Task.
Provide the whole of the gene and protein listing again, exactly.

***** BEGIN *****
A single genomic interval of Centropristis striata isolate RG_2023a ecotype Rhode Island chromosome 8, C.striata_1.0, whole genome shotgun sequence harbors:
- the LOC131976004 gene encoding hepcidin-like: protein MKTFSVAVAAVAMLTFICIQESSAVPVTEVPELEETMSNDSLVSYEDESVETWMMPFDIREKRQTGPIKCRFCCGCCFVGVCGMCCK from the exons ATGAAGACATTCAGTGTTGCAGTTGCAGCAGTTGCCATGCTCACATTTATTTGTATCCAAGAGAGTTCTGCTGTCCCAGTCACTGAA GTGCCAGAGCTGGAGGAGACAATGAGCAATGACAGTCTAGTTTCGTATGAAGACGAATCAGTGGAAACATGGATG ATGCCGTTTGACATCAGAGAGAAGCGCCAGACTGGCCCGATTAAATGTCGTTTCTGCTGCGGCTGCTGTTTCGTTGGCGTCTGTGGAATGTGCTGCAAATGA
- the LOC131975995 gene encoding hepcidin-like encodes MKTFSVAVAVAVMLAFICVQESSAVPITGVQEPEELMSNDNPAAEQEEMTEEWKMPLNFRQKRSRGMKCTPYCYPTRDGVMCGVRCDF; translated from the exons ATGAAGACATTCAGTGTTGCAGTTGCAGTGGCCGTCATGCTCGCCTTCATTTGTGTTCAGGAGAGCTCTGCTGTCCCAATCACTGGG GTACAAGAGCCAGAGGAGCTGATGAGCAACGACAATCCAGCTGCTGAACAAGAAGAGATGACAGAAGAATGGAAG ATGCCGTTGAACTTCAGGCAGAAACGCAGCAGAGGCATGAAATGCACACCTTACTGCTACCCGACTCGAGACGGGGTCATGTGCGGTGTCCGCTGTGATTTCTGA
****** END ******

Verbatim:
A single genomic interval of Centropristis striata isolate RG_2023a ecotype Rhode Island chromosome 8, C.striata_1.0, whole genome shotgun sequence harbors:
- the LOC131976004 gene encoding hepcidin-like: protein MKTFSVAVAAVAMLTFICIQESSAVPVTEVPELEETMSNDSLVSYEDESVETWMMPFDIREKRQTGPIKCRFCCGCCFVGVCGMCCK from the exons ATGAAGACATTCAGTGTTGCAGTTGCAGCAGTTGCCATGCTCACATTTATTTGTATCCAAGAGAGTTCTGCTGTCCCAGTCACTGAA GTGCCAGAGCTGGAGGAGACAATGAGCAATGACAGTCTAGTTTCGTATGAAGACGAATCAGTGGAAACATGGATG ATGCCGTTTGACATCAGAGAGAAGCGCCAGACTGGCCCGATTAAATGTCGTTTCTGCTGCGGCTGCTGTTTCGTTGGCGTCTGTGGAATGTGCTGCAAATGA
- the LOC131975995 gene encoding hepcidin-like encodes MKTFSVAVAVAVMLAFICVQESSAVPITGVQEPEELMSNDNPAAEQEEMTEEWKMPLNFRQKRSRGMKCTPYCYPTRDGVMCGVRCDF; translated from the exons ATGAAGACATTCAGTGTTGCAGTTGCAGTGGCCGTCATGCTCGCCTTCATTTGTGTTCAGGAGAGCTCTGCTGTCCCAATCACTGGG GTACAAGAGCCAGAGGAGCTGATGAGCAACGACAATCCAGCTGCTGAACAAGAAGAGATGACAGAAGAATGGAAG ATGCCGTTGAACTTCAGGCAGAAACGCAGCAGAGGCATGAAATGCACACCTTACTGCTACCCGACTCGAGACGGGGTCATGTGCGGTGTCCGCTGTGATTTCTGA